Then, with 2:12 on the clock, Dallas punter Mat McBriar, who was averaging nearly 50 yards a kick for the season, booted an anemic 33-yarder which gave Manning excellent field position, the Giants 42-yard line, to begin the final, winning TD drive. For all that, Cowboy QB Tony Romo nearly pulled it out with just 46 seconds left, hitting on consecutive 22 and 23-yard completions. The Cowboys rookie kicker, Dan Bailey, then split the uprights with a 47-yarder to send the game into overtime—except it didn't because Giants coach Tom Coughlin had called a time out just before the ball was snapped. On Bailey's second try, Jason Pierre-Paul got a hand up and deflected the ball. And the Giants had their miracle win.

Did you pick the Giants to win the Super Bowl when the postseason started? Then you weren't surprised during the NFC conference championship game when San Francisco '49ers Kyle Williams fumbled a punt, twice. In the fourth quarter, a punt brushed Williams's knee—or so it looked to officials, who reviewed it—and the Giants were awarded the ball, which gave them the opportunity to run a 29-yard, 7-play drive for a TD. Then, in overtime, Williams fielded a punt cleanly but let it get knocked out of his hands. The Giants promptly kicked a field goal, won the game, and were Super Bowl-bound.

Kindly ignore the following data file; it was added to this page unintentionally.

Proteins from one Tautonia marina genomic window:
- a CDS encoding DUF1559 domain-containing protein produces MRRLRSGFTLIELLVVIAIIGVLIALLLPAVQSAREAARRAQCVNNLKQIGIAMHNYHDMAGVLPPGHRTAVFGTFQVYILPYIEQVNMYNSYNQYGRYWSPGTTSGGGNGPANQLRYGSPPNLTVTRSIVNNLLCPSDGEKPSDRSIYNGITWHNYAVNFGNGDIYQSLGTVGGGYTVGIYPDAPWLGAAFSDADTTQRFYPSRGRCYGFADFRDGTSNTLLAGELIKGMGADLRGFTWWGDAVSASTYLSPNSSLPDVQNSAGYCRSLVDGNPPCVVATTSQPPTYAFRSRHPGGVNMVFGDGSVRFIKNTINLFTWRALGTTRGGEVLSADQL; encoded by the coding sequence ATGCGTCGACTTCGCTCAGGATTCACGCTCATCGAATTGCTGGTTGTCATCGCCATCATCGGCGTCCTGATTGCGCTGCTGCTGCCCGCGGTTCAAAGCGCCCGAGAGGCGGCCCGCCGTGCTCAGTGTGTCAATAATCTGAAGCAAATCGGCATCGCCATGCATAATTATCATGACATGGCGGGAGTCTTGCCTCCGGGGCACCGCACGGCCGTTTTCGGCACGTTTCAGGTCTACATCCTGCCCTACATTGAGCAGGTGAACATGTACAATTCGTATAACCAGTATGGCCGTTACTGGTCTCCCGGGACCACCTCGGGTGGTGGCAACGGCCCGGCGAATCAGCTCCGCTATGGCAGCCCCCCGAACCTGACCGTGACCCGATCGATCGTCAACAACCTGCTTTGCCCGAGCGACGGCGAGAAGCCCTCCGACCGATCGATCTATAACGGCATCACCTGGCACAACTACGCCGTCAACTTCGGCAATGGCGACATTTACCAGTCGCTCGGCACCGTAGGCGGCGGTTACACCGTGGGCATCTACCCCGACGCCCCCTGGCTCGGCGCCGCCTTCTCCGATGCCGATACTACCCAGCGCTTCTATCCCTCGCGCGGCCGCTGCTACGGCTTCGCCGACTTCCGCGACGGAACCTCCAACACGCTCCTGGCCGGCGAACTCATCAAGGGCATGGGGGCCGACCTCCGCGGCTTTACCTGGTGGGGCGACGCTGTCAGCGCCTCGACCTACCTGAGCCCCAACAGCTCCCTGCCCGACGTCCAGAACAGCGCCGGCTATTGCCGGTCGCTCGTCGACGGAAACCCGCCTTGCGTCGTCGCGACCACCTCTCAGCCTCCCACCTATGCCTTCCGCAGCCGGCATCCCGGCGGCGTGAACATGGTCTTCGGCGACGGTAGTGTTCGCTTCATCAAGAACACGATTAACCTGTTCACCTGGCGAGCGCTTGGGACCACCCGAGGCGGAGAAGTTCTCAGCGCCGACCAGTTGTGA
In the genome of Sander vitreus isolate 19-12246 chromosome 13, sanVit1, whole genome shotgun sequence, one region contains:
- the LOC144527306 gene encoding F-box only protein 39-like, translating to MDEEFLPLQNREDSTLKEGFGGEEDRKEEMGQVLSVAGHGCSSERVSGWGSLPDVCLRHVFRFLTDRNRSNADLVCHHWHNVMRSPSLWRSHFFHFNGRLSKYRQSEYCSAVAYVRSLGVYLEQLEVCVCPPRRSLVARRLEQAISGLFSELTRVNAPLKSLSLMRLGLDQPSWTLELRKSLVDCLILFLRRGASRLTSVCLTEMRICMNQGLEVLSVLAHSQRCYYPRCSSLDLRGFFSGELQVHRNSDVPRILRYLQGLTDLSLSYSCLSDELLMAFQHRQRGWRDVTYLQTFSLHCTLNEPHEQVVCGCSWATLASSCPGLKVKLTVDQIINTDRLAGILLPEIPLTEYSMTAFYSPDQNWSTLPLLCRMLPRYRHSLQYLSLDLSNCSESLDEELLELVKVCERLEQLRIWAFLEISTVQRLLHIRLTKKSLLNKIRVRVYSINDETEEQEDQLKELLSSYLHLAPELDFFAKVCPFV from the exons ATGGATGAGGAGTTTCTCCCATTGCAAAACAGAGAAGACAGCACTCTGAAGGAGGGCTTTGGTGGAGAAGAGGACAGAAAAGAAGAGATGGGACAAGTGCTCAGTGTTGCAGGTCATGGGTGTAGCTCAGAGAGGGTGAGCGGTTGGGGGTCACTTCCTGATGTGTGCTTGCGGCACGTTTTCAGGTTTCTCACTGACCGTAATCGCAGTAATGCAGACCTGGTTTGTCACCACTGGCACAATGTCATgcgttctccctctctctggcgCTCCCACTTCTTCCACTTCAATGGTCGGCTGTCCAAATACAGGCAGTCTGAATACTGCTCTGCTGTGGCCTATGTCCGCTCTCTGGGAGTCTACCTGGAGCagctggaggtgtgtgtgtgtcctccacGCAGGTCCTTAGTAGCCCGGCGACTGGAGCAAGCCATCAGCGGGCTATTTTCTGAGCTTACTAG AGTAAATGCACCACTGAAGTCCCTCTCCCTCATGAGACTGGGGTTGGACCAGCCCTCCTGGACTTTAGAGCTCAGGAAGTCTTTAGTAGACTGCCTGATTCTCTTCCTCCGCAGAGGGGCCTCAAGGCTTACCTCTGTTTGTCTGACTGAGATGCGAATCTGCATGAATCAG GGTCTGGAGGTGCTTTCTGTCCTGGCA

Then, in the Super Bowl, every Giants fan remembers, with the Patriots leading 17-15 and four minutes to play, Wes Welker, possibly the most sure-handed receiver in the game, went into the air for a Tom Brady pass near the Giants' 17 ... and came down with nothing.

New York's entire season was like that—an incredible mix of grit and fluke. Without plenty of both, they never could have won. Eli Manning led six fourth-quarter come-from-behinds, throwing an NFL record 15 fourth quarter TDs. You have to be a great quarterback to do that, but you also have to be very lucky.

When you're behind six times over the season in the fourth quarter, you really don't deserve to win—the better team almost always has the lead by that point. Yet, in six games the Giants and Manning not only got the winning score, they didn't fumble it away, they didn't get called for holding, nobody dropped a pass, and no instant replay of a challenge went against them. That Eli led them to six fourth-quarter wins proves he is very good, but the rest proves that being good doesn't matter if you're not lucky as well.

In the NFL season opener tonight at MetLife Stadium in the Meadowlands, the Giants are favored by four points over the hated Cowboys, and many in the local media seem to think that Big Blue is better this year than last. Maybe they are, but they're going to have to be a lot better than they were last year if their luck is just average this year.

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Allen Barra writes about sports for the Wall Street Journal and TheAtlantic.com. His next book is Mickey and Willie--The Parallel Lives of Baseball's Golden Age.